• Fought on behalf of women against employment discrimination based on gender and religion.
  • Challenged the 1983 Cable Television Programming Decency Act, which was based on a vague definition of "community standards" when dealing with content. The Utah Supreme Court voided the law after the United States Congress passed a bill stating that the regulation of cable content was the responsibility of the FCC and not within the powers of states.
  • Fought for the free speech rights of University of Utah students holding protests to call for the university's divestment in South Africa over apartheid.
  • Challenged a Salt Lake City anti-youth loitering ordinance because the law was vague and had the potential to be arbitrarily used to discriminate against individuals with unorthodox lifestyles.
  • Lobbied against laws that would allow EMTs to test their patients for AIDS and required people to be tested for AIDS after being arrested for disorderly conduct.
  • Defended the right of the AIDS Foundation to pass out condoms and educational materials in public spaces.
  • Defended the rights of LGBT individuals in the cases of a young man entrapped by a decoy employed by the BYU Security Office, and a challenge to the firing of a gay employee of the University of Utah Medical Center after he informed his supervisor that he would appear on a televised documentary about gays in the LDS Church.
  • Defended reproductive rights and a woman's right to choose In the case of Reynolds v. Reynolds, in which a divorcing couple fought over the custody of their unborn child when the pregnant mother opted for an abortion. Despite appeals by the father, the abortion was successfully performed.
  • Appealed a ruling by a Vernal district judge that a divorced graduate student must keep her married name because it was the same as her child's.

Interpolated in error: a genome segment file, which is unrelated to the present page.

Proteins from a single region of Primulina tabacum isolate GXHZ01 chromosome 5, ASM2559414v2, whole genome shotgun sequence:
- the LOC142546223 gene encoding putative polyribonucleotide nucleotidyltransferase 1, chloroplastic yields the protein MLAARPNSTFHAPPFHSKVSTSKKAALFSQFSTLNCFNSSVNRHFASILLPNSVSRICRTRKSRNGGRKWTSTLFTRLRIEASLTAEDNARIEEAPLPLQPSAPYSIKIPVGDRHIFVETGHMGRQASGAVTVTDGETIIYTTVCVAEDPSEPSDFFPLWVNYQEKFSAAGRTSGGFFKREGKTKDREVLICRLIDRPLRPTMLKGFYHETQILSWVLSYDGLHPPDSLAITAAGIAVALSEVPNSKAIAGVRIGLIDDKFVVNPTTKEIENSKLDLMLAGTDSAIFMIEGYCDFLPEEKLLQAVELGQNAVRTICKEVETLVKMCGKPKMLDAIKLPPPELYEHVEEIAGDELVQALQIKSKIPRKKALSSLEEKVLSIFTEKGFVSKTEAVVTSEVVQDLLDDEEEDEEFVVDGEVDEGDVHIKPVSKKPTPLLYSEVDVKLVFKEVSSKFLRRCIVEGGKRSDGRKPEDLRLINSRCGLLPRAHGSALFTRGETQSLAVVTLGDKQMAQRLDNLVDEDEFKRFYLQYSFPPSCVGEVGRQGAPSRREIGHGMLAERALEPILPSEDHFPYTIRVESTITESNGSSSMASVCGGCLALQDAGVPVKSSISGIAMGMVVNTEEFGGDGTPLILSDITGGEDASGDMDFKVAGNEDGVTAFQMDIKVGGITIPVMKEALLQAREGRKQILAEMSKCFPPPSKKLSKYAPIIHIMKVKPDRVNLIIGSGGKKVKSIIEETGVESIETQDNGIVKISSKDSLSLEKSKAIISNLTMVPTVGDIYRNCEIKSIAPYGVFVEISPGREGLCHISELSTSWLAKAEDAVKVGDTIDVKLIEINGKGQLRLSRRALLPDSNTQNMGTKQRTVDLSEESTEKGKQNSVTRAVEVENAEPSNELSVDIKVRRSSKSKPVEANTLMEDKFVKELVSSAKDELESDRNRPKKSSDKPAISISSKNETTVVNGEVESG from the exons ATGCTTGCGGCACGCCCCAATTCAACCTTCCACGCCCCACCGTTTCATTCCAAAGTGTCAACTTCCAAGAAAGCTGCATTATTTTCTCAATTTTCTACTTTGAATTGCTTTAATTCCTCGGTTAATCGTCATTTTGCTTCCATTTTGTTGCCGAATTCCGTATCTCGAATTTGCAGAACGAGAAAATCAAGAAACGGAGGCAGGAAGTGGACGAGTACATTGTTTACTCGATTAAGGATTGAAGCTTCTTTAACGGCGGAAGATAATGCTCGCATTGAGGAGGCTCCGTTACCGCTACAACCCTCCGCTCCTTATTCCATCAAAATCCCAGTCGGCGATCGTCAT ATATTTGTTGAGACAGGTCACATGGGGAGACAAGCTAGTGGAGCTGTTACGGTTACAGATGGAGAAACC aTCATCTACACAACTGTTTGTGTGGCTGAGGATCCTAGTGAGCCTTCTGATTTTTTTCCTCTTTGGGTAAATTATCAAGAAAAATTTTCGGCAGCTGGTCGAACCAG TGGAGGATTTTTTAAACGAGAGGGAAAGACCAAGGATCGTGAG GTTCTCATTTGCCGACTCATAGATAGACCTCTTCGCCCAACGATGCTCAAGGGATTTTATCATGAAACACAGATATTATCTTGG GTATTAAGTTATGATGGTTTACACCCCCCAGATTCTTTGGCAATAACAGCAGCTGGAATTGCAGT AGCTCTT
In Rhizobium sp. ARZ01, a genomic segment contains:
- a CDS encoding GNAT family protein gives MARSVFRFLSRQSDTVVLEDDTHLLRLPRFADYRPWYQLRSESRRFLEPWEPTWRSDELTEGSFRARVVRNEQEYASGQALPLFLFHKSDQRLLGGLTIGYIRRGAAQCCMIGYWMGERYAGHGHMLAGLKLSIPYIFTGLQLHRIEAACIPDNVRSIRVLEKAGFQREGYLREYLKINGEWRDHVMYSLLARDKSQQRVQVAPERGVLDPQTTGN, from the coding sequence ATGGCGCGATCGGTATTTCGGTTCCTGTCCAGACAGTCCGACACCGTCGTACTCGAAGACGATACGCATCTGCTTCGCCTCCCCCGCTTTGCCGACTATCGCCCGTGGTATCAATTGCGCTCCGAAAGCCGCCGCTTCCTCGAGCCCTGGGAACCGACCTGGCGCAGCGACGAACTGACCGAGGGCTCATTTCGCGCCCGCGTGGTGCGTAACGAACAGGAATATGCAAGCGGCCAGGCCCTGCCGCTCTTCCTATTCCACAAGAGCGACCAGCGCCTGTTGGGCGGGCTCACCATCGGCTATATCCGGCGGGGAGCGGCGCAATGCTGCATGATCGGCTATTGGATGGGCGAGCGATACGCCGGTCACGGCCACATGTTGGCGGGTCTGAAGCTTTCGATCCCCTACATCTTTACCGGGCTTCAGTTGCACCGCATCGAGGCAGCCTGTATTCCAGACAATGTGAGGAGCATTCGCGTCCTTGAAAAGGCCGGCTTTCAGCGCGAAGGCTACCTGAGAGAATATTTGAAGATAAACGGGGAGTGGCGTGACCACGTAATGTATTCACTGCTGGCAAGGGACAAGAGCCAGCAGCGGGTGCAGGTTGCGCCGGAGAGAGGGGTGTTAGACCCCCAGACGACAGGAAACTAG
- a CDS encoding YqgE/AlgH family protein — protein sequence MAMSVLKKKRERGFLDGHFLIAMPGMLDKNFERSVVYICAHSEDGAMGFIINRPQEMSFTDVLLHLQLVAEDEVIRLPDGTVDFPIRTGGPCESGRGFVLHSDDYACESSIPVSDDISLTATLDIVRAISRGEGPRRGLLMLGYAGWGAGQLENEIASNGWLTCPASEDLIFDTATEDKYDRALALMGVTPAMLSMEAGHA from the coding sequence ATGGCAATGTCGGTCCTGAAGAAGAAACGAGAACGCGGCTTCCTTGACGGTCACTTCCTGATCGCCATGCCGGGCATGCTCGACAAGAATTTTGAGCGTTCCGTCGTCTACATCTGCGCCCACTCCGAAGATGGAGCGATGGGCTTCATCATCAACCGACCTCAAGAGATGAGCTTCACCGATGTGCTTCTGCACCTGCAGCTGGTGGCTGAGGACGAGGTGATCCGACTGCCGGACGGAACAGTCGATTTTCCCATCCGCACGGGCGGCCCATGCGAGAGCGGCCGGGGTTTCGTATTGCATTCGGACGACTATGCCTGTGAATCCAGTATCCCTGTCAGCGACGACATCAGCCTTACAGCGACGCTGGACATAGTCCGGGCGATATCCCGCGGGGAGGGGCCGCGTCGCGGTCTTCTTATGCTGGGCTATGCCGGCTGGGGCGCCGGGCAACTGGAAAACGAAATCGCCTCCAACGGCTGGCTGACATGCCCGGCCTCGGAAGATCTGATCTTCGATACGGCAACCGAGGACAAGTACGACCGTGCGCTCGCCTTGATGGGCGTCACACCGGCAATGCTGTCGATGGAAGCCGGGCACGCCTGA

• Challenged the practice of holding prayer during Salt Lake City council and Salt Lake County commission meetings in Salt Lake County, a practice that blurs the line between church and state.
  • Effectively worked to improve medical conditions in Utah prisons that were plagued with overcrowding and whose medical facilities often failed to meet federal standards.
  • Successfully fought against the practice of strip and body cavity searching of women booked into the Salt Lake County Jail on minor violations.
  • Won the right of Native American prisoners to build sweat lodges and hold ceremonies as a freedom of religion issue.

4. 1990s



The 1990s saw a focus on freedom of religion and separation of church and state; conditions in prisons and detention centers; reproductive freedom; and student and LGBT rights. During this decade the ACLU of Utah:

  • Challenged two school districts over the practice of prayer at graduation ceremonies, claiming the practice of prayer in public schools amounted to a government promotion of religion and violated the Utah State constitution. When legislators later moved to rewrite the state constitution with regards to the government's involvement with religious affairs, aggressive lobbying by the ACLU of Utah delayed passage of final legislation for a year.
  • Reached a settlement with the Utah State Department of Corrections that placed restrictions on overcrowding in the prisons. The state subsequently agreed to establish a mental health facility for prisoners, and to improve medical and mental health care for all prisoners.
  • Helped and inmate receive the AIDS medication she was denied in prison.